OpenBSD – How to install sets after installation

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How do I install a package set after install under OpenBSD operating systems? I forgot to add a file set comp63.tgz package. How do I install the same after installing the operating system?

Introduction:A file set is nothing but part of OpenBSD operating system. Each set is dedicated for one purpose such as the kernel, man pages, games, compilers and more. The complete OpenBSD installation is broken up into many file sets. New OpenBSD users may install all of them to avoid problems. This page shows how to install an OpenBSD file set if you chose to skip some file sets at install time.

OpenBSD – How to install sets after installation

The OpenBSD project recommends two methods as follows to install sets after the initial install.

Method # 1: Upgrade

  1. Reboot your OpenBSD system using the reboot command.
  2. Inset your install media / CD-ROM (you can also boot using PXE network boot option)
  3. Choose Upgrade rather than Install.
  4. When you get to the lists of file sets to install, choose the sets you neglected to install first time around, select your source, and let it install them for you.

The official docs recommend this following way too:

If you chose to skip some file sets at install time, you might realize later that you really do need them after all. Simply boot bsd.rd from your root file system and choose (U)pgrade. When you get to the list of file sets, select the ones you need. The bsd.rd ramdisk kernel is a live OpenBSD environment that runs entirely in memory. It contains the install script and a small number of utilities needed to perform a complete installation. These utilities can also be useful for disaster recovery. The installation media automatically boots into bsd.rd and starts the install script for you.

Boot OpenBSD bsd.rd from your root file system and choose Upgrade
You will boot the kernel named bsd.rd from the a partition of the first recognized hard disk and select U to upgrade:
OpenBSD - How to install sets after installation
Provide needed information and you should arrive the following screen to install missing sets for OpenBSD:
Installing OpenBDS sets after installation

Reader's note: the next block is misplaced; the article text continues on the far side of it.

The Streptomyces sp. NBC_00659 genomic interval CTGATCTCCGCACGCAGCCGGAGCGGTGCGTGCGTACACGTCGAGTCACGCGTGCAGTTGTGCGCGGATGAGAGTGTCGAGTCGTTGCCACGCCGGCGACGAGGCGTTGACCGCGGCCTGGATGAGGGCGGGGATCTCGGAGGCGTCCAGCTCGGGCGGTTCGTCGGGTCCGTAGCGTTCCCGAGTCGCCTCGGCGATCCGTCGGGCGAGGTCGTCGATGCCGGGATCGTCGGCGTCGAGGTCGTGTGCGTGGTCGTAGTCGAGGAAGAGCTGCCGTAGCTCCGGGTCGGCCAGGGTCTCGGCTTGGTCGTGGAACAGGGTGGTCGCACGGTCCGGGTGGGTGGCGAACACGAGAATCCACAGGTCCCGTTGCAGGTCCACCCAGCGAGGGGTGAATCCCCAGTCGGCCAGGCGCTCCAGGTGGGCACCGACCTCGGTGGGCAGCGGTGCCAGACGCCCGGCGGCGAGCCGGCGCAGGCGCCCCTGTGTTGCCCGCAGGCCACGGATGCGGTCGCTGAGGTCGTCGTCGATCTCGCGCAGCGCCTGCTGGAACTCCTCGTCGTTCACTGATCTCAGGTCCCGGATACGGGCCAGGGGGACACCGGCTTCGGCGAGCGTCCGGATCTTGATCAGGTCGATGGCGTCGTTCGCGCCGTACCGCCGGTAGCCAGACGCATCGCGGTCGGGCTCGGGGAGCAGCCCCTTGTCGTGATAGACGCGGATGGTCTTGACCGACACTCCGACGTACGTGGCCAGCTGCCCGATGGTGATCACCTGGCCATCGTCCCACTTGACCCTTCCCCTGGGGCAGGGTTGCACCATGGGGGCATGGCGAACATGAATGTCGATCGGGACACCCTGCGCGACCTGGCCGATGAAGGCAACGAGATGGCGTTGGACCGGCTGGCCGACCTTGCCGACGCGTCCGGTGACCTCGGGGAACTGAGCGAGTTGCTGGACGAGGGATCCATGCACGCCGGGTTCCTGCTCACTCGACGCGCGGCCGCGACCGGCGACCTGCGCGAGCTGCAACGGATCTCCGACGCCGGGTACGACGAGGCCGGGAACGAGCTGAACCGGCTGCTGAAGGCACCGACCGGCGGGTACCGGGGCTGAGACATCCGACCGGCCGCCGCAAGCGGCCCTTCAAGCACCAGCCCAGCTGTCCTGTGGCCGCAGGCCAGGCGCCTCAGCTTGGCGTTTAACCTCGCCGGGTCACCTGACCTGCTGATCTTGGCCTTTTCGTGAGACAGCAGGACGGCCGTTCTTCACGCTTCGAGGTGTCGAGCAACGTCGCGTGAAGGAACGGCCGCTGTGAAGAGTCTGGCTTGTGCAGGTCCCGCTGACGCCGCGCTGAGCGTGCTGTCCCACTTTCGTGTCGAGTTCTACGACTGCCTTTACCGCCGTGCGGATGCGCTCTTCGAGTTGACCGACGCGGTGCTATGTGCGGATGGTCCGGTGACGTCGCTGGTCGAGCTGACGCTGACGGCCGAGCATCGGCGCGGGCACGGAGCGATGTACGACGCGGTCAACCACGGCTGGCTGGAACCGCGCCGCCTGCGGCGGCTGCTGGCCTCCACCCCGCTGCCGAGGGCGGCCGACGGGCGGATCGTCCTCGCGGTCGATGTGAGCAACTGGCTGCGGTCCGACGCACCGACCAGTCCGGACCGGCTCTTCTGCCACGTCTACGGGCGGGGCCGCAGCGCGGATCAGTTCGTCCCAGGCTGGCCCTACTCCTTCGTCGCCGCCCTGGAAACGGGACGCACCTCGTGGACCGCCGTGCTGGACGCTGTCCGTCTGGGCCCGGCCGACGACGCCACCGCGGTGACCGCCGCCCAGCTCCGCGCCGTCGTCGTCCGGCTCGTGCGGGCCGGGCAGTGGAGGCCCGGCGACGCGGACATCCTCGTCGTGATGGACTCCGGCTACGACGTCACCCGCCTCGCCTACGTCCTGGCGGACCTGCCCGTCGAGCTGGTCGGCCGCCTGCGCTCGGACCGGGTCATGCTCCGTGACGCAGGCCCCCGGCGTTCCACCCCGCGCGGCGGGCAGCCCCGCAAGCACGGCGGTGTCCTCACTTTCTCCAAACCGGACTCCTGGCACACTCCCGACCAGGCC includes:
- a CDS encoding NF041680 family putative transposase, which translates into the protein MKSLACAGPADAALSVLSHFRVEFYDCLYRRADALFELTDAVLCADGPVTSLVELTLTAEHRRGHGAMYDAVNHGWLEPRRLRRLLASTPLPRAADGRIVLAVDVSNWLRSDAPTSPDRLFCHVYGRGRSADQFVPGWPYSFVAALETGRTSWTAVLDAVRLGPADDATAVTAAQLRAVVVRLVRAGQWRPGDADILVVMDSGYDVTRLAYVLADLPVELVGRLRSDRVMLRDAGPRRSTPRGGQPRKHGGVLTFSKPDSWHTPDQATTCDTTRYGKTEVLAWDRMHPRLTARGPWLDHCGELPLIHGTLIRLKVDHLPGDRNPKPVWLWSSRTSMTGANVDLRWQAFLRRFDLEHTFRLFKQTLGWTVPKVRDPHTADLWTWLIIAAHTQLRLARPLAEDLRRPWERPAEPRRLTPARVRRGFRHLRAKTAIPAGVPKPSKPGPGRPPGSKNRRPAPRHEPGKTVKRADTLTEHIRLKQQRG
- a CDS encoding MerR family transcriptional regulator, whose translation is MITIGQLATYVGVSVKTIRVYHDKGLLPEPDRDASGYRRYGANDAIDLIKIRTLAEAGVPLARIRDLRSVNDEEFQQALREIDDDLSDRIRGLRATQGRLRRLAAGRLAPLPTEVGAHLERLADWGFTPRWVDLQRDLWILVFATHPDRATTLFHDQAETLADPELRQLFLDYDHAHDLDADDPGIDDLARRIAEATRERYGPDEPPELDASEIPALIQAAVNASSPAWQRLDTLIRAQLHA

After sometimes you should get the following message on screen:

CONGRATULATIONS! Your OpenBSD upgrade has been successfully completed!
To boot the new system, enter ‘reboot’ at the command prompt.

# reboot

Method # 2: Use tar command

Use wget or ftp client to download a file set called comp63.tgz:
$ cd /tmp
## [ set these are per your needs ] ##
$ PKG="comp63.tgz"
$ ARCH="amd64"
$ VER="6.3"
## [ use wget from ports ] ##
$ wget http://mirror.switch.ch/ftp/pub/OpenBSD/$VER/$ARCH/$PKG
## [ OR use ftp client which installed by default on an OpenBSD ] ##
$ ftp https://cloudflare.cdn.openbsd.org/pub/OpenBSD/$VER/$ARCH/$PKG

Type the following tar command to extract files:
# cd /
# pwd
# PKG="comp63.tgz"
# tar xzvphf /tmp/$PKG

Sample outputs:

./usr/lib/libasn1.a
./usr/lib/libasn1_p.a
./usr/lib/libasn1_pic.a
./usr/lib/libc.a
....
...
...

The comp63.tgz ($PKG) file set is simply compressed tar file, and you can expand them manually from the root of the filesystem using the tar command. Do NOT forget the p option in the above tar command in order to restore the file permissions properly.

Conclusion

You just learned how to install sets after installation on an OpenBSD desktop or server using various methods. I suggest you read the following documents:

Posted by: Vivek Gite

The author is the creator of nixCraft and a seasoned sysadmin, DevOps engineer, and a trainer for the Linux operating system/Unix shell scripting. Get the latest tutorials on SysAdmin, Linux/Unix and open source topics via RSS/XML feed or weekly email newsletter.

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